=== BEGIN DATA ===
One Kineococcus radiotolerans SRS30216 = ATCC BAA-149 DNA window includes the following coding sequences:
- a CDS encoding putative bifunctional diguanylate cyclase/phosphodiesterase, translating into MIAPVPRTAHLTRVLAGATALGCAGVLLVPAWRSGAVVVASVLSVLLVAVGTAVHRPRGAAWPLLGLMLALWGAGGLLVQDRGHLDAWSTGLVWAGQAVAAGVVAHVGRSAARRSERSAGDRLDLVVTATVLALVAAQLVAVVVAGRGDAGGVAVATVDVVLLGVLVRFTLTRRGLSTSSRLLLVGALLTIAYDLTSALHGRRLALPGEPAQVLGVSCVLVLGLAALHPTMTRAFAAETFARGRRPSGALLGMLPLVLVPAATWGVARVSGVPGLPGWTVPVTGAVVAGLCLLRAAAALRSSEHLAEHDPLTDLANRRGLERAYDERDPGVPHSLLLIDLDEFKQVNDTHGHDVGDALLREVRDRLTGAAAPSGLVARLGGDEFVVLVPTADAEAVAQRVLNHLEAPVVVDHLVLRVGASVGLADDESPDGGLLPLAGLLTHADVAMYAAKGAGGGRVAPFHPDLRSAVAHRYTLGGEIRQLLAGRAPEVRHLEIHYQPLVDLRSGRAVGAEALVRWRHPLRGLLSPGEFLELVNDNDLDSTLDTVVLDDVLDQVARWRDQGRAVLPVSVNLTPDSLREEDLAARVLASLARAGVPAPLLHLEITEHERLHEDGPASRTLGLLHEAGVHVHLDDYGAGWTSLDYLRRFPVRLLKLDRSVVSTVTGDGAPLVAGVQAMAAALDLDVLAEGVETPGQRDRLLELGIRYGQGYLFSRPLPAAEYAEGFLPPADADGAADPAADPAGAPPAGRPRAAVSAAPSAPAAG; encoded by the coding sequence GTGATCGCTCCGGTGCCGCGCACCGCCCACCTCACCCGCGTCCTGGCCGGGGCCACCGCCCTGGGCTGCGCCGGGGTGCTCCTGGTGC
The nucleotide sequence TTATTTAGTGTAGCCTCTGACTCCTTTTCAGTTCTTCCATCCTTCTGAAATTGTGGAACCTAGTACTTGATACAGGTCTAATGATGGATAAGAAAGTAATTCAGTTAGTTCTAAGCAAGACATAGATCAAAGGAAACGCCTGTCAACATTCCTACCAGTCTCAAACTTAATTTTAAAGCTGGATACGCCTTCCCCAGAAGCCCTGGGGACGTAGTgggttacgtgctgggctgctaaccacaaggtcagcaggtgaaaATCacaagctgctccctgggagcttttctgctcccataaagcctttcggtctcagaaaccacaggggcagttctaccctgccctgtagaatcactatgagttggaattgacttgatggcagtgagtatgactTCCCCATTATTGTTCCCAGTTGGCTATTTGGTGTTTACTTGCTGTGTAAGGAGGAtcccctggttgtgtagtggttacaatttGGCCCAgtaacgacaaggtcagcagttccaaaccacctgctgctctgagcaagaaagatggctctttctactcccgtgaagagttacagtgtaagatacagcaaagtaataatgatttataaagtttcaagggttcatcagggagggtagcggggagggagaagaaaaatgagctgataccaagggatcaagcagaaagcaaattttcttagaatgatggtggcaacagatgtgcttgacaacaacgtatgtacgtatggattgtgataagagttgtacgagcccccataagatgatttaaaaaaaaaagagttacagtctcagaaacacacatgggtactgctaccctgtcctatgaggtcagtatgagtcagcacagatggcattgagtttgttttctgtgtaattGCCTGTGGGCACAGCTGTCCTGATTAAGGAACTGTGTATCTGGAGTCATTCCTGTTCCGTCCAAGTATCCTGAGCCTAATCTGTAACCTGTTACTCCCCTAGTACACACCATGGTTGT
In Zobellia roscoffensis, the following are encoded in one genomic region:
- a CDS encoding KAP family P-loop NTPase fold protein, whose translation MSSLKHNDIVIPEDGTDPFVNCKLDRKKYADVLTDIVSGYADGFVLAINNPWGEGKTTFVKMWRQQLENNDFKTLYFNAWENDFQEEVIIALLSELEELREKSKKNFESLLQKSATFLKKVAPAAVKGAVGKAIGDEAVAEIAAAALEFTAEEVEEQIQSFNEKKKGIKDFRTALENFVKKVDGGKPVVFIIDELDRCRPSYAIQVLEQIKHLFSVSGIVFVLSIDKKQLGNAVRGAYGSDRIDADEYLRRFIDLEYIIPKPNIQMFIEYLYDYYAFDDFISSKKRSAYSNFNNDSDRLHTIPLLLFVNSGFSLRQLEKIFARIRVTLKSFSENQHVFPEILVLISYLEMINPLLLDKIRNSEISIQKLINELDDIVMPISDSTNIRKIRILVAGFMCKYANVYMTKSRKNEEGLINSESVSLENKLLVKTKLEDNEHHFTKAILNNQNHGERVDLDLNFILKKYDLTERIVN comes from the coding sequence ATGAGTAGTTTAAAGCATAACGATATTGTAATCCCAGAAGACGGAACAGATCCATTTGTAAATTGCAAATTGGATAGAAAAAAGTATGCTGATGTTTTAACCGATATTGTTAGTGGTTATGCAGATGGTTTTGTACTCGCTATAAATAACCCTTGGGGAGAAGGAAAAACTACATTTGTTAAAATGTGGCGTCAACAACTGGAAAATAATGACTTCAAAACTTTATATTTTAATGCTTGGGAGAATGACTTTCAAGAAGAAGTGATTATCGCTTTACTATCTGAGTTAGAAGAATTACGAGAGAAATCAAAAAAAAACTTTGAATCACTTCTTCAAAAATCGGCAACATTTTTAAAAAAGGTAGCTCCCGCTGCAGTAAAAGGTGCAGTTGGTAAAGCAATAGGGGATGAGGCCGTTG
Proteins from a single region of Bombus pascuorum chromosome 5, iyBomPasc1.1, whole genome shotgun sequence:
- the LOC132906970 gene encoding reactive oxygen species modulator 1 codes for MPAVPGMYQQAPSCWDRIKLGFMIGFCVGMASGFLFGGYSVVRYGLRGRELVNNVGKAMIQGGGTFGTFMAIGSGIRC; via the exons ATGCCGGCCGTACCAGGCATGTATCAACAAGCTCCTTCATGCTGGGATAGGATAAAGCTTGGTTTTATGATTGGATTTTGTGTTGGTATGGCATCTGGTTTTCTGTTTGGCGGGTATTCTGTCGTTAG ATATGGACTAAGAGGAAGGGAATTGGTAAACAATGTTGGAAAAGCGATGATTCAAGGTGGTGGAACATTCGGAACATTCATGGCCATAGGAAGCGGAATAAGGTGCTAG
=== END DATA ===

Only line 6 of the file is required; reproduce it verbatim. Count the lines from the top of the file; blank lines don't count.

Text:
Proteins from a single region of Bombus pascuorum chromosome 5, iyBomPasc1.1, whole genome shotgun sequence: